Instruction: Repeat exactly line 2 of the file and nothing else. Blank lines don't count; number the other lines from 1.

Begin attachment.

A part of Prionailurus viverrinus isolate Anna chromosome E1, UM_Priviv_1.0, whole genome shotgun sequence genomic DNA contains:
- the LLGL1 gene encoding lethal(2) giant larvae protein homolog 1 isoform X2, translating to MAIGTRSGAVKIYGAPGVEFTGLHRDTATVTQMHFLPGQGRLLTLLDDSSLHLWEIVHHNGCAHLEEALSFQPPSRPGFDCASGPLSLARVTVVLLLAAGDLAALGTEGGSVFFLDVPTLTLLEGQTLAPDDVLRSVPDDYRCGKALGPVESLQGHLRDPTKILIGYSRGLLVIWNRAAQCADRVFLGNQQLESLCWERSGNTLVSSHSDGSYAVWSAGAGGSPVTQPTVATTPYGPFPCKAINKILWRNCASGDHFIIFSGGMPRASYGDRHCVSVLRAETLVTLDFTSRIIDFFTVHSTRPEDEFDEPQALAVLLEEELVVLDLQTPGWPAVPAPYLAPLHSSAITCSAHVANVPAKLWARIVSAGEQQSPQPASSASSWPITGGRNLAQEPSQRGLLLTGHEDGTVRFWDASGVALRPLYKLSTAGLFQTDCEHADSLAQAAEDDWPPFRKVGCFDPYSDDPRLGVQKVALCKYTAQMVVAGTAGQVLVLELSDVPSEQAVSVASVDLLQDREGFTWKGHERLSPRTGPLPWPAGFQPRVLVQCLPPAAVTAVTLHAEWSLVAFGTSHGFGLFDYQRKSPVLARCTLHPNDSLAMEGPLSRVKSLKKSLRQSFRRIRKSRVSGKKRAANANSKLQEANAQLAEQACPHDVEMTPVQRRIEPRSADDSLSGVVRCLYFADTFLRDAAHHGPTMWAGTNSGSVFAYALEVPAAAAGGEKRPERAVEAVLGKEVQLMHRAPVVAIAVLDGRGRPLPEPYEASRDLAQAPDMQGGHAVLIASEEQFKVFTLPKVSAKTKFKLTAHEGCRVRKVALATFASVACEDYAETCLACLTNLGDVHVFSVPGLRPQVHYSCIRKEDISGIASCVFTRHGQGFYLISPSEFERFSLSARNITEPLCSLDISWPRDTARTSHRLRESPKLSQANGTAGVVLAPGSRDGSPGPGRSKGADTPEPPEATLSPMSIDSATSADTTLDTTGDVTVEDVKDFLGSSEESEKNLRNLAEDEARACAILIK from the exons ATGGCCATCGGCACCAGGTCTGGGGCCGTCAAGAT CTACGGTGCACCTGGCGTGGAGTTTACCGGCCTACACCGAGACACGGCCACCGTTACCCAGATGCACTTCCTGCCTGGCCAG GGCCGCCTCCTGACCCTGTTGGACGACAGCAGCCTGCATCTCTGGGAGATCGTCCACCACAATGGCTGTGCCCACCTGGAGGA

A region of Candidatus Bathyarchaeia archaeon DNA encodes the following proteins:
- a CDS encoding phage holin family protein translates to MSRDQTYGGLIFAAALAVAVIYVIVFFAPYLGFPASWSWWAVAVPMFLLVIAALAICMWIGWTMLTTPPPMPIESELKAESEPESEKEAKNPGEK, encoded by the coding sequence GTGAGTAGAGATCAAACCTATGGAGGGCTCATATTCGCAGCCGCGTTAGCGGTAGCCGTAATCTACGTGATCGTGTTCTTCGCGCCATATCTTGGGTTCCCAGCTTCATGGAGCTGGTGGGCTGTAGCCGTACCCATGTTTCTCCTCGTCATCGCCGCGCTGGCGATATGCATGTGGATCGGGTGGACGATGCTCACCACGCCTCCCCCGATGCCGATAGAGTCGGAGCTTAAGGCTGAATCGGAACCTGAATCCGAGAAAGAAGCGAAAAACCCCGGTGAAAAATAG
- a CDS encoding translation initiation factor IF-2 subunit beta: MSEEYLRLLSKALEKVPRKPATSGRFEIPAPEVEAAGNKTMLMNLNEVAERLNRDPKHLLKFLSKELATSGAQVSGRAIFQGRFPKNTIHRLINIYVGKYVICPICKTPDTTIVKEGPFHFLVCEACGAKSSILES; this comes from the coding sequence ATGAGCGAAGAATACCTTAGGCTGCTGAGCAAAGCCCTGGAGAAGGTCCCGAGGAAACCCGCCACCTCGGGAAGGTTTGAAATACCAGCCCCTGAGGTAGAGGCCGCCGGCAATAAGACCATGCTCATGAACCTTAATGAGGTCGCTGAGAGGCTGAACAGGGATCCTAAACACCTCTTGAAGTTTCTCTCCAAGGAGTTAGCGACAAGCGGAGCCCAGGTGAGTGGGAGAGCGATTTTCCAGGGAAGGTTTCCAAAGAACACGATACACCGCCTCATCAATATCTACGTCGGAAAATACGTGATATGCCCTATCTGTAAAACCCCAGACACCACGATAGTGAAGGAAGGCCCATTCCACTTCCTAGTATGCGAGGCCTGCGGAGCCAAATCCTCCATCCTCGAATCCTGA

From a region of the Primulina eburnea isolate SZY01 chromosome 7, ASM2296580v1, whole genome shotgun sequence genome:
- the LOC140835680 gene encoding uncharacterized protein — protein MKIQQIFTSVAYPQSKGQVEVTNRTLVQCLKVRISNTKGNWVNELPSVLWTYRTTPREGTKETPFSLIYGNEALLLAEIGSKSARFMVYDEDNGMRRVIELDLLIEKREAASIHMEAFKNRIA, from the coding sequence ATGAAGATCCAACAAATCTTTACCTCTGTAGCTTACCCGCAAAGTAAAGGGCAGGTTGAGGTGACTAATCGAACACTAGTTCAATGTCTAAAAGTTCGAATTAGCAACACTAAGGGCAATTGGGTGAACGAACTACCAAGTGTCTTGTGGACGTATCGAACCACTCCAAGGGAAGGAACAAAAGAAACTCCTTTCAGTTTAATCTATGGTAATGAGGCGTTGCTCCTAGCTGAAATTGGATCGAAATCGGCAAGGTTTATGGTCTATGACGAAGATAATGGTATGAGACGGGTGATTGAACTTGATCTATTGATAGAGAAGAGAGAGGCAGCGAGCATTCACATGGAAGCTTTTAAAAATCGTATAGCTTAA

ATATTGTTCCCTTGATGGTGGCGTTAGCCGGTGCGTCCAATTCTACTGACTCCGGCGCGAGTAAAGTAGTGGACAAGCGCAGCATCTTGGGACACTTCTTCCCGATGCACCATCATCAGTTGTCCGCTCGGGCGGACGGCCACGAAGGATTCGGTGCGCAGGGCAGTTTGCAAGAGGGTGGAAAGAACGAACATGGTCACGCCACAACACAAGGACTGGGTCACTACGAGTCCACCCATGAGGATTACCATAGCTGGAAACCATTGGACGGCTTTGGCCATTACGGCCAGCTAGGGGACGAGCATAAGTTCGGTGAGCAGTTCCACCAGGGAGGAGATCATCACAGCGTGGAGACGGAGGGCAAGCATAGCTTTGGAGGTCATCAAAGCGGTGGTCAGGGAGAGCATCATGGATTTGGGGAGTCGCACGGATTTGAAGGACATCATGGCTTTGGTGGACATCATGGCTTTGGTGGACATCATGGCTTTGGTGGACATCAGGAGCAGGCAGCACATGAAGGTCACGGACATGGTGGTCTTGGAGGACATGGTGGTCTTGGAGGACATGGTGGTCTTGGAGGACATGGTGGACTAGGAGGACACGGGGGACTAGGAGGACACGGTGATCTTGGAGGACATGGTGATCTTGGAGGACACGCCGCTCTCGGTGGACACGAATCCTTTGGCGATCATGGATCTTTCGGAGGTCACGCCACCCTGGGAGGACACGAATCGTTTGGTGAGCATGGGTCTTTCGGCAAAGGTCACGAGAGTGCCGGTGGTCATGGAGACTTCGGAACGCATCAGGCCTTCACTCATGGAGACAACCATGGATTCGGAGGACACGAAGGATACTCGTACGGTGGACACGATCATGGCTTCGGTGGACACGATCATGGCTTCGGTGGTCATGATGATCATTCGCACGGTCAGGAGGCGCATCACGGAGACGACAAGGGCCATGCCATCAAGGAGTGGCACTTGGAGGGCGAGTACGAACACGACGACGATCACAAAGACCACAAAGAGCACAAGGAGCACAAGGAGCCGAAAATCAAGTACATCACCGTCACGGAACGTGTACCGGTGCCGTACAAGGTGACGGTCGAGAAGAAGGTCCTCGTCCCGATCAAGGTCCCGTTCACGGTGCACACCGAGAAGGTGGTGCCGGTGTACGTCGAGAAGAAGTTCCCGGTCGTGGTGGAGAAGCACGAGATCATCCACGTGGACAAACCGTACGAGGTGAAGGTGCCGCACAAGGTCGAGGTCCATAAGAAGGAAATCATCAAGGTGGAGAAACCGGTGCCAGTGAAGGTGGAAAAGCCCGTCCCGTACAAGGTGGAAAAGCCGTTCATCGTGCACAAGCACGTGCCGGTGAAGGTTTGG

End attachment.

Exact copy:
- the LLGL1 gene encoding lethal(2) giant larvae protein homolog 1 isoform X2, translating to MAIGTRSGAVKIYGAPGVEFTGLHRDTATVTQMHFLPGQGRLLTLLDDSSLHLWEIVHHNGCAHLEEALSFQPPSRPGFDCASGPLSLARVTVVLLLAAGDLAALGTEGGSVFFLDVPTLTLLEGQTLAPDDVLRSVPDDYRCGKALGPVESLQGHLRDPTKILIGYSRGLLVIWNRAAQCADRVFLGNQQLESLCWERSGNTLVSSHSDGSYAVWSAGAGGSPVTQPTVATTPYGPFPCKAINKILWRNCASGDHFIIFSGGMPRASYGDRHCVSVLRAETLVTLDFTSRIIDFFTVHSTRPEDEFDEPQALAVLLEEELVVLDLQTPGWPAVPAPYLAPLHSSAITCSAHVANVPAKLWARIVSAGEQQSPQPASSASSWPITGGRNLAQEPSQRGLLLTGHEDGTVRFWDASGVALRPLYKLSTAGLFQTDCEHADSLAQAAEDDWPPFRKVGCFDPYSDDPRLGVQKVALCKYTAQMVVAGTAGQVLVLELSDVPSEQAVSVASVDLLQDREGFTWKGHERLSPRTGPLPWPAGFQPRVLVQCLPPAAVTAVTLHAEWSLVAFGTSHGFGLFDYQRKSPVLARCTLHPNDSLAMEGPLSRVKSLKKSLRQSFRRIRKSRVSGKKRAANANSKLQEANAQLAEQACPHDVEMTPVQRRIEPRSADDSLSGVVRCLYFADTFLRDAAHHGPTMWAGTNSGSVFAYALEVPAAAAGGEKRPERAVEAVLGKEVQLMHRAPVVAIAVLDGRGRPLPEPYEASRDLAQAPDMQGGHAVLIASEEQFKVFTLPKVSAKTKFKLTAHEGCRVRKVALATFASVACEDYAETCLACLTNLGDVHVFSVPGLRPQVHYSCIRKEDISGIASCVFTRHGQGFYLISPSEFERFSLSARNITEPLCSLDISWPRDTARTSHRLRESPKLSQANGTAGVVLAPGSRDGSPGPGRSKGADTPEPPEATLSPMSIDSATSADTTLDTTGDVTVEDVKDFLGSSEESEKNLRNLAEDEARACAILIK from the exons ATGGCCATCGGCACCAGGTCTGGGGCCGTCAAGAT CTACGGTGCACCTGGCGTGGAGTTTACCGGCCTACACCGAGACACGGCCACCGTTACCCAGATGCACTTCCTGCCTGGCCAG GGCCGCCTCCTGACCCTGTTGGACGACAGCAGCCTGCATCTCTGGGAGATCGTCCACCACAATGGCTGTGCCCACCTGGAGGA